ie

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English[edit]

Abbreviation[edit]

ie

  1. See i.e.

Anagrams[edit]


Acehnese[edit]

Etymology[edit]

Compare Indonesian air (water).

Noun[edit]

ie

  1. water
    ie bitreal water

References[edit]

  • Mark Durie, A Grammar of Acehnese: On the Basis of a Dialect of North Aceh (1985)

Aromanian[edit]

Interjection[edit]

ie

  1. yes

Antonyms[edit]


Dutch[edit]

Pronunciation[edit]

Pronoun[edit]

ie

  1. Third-person singular, masculine, subjective, mute form: he.
    Hoe doet ie dat?, 'How does he do that?'

Usage notes[edit]

Generally, this form is not used in Flanders, and in the Netherlands it is largely restricted to spoken language.

Declension[edit]


Anagrams[edit]


Esperanto[edit]

Etymology[edit]

i- (indeterminate correlative prefix) + -e (correlative suffix of place)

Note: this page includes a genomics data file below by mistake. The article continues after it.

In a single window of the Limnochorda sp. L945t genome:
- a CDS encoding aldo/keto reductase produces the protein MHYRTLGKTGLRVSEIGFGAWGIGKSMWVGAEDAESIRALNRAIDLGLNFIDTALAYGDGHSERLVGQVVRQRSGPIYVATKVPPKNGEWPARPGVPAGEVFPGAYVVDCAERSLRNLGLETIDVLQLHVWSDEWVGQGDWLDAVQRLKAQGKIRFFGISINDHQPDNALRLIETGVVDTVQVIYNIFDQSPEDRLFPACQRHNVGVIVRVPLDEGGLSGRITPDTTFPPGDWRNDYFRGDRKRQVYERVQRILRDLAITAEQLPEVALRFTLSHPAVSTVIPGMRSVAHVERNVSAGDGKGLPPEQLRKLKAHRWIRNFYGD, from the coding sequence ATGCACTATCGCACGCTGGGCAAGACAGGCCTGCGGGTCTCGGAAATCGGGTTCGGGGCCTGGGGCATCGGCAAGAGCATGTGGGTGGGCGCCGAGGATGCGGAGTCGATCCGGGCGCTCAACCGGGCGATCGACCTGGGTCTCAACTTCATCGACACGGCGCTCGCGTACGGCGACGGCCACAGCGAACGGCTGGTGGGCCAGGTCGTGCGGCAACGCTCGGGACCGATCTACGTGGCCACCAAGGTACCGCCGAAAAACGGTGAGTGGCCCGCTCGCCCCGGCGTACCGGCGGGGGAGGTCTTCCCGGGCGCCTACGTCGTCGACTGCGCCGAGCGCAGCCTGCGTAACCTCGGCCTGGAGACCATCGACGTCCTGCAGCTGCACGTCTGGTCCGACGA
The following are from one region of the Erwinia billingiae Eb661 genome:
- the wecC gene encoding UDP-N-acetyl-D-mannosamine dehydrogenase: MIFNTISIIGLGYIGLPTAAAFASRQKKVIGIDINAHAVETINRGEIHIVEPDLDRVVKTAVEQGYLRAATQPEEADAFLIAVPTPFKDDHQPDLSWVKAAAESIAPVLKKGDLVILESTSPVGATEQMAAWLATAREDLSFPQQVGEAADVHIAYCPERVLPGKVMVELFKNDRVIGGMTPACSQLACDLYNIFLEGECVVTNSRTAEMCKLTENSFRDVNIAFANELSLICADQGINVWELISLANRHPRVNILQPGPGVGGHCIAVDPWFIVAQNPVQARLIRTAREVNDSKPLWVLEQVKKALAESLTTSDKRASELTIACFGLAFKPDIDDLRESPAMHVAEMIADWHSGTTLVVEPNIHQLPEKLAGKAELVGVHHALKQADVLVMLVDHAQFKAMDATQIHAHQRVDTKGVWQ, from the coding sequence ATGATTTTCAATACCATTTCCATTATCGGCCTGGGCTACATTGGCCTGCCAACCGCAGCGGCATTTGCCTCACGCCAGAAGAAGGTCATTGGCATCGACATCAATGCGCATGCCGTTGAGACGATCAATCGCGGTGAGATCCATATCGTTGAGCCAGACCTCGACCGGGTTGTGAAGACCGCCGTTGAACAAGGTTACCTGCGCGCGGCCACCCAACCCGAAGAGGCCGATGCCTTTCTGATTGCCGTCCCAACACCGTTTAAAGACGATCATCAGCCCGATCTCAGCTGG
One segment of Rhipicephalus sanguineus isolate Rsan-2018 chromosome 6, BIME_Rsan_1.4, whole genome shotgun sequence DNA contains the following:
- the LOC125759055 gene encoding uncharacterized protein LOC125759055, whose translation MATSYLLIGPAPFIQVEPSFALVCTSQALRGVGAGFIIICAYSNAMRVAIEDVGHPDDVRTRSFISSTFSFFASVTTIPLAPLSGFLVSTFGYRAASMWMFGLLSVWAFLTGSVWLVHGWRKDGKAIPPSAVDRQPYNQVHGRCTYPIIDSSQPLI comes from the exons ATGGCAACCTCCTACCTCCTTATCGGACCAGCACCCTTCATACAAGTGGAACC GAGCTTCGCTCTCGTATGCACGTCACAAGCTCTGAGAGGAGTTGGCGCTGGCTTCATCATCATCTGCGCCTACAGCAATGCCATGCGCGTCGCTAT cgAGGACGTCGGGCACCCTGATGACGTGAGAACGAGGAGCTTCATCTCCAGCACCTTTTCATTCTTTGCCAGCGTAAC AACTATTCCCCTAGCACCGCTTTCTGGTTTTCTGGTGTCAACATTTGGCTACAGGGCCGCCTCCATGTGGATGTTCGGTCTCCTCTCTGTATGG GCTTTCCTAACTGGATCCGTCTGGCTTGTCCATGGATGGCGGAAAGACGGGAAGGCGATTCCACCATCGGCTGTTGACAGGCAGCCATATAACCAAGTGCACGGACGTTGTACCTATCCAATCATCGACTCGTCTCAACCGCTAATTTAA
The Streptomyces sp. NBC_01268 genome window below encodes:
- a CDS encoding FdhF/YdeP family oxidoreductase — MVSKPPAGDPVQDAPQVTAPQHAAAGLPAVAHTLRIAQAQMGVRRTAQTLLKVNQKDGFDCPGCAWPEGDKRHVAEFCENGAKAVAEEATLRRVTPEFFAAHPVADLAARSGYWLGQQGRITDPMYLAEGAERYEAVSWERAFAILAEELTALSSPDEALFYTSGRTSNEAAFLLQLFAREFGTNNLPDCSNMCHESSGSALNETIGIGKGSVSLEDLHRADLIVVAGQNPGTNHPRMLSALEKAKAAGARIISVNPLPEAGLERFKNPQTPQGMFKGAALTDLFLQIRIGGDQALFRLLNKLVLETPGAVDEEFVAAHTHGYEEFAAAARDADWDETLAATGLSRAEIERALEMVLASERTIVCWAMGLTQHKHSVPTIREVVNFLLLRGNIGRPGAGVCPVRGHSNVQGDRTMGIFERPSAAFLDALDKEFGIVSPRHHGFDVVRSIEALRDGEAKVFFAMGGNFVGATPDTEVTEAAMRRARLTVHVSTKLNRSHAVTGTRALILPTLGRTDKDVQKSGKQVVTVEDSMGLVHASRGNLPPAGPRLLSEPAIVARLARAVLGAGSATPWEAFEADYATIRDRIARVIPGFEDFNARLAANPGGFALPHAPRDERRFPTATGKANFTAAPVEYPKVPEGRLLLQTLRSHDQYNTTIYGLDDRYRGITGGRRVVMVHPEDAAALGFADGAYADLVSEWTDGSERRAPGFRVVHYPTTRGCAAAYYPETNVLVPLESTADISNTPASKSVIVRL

Adverb[edit]

ie (accusative ien)

  1. somewhere (indeterminate correlative of place)

Derived terms[edit]


Japanese[edit]

Romanization[edit]

ie

  1. rōmaji reading of いえ

Ladin[edit]

Verb[edit]

ie

  1. (Val Gardena) third-person singular present indicative of ester - is

Middle French[edit]

Alternative forms[edit]

Pronoun[edit]

ie

  1. I (first-person singular subject pronoun)

See also[edit]


Old Provençal[edit]

Pronoun[edit]

ie

  1. Alternative form of eu.

Romanian[edit]

Alternative forms[edit]

Etymology 1[edit]

From Latin (vestis) linea.

Pronunciation[edit]

Noun[edit]

ie f (plural ii)

  1. blouse (embroidered)
Declension[edit]
See also[edit]

Etymology 2[edit]

From Latin īlia, plural of īle.

Pronunciation[edit]

Phonetik.svg This entry needs pronunciation information. If you are familiar with IPA then please add some!

Noun[edit]

ie f (plural ii)

(rare, archaic)

  1. the lower part of the abdomen or belly, especially in animals such as livestock
  2. the skin that hangs down from the belly of an ox
  3. the pastern on a horse
  4. guts, bowels, or entrails
Synonyms[edit]
See also[edit]

Welsh[edit]

Adverb[edit]

ie

  1. yes, yea, ay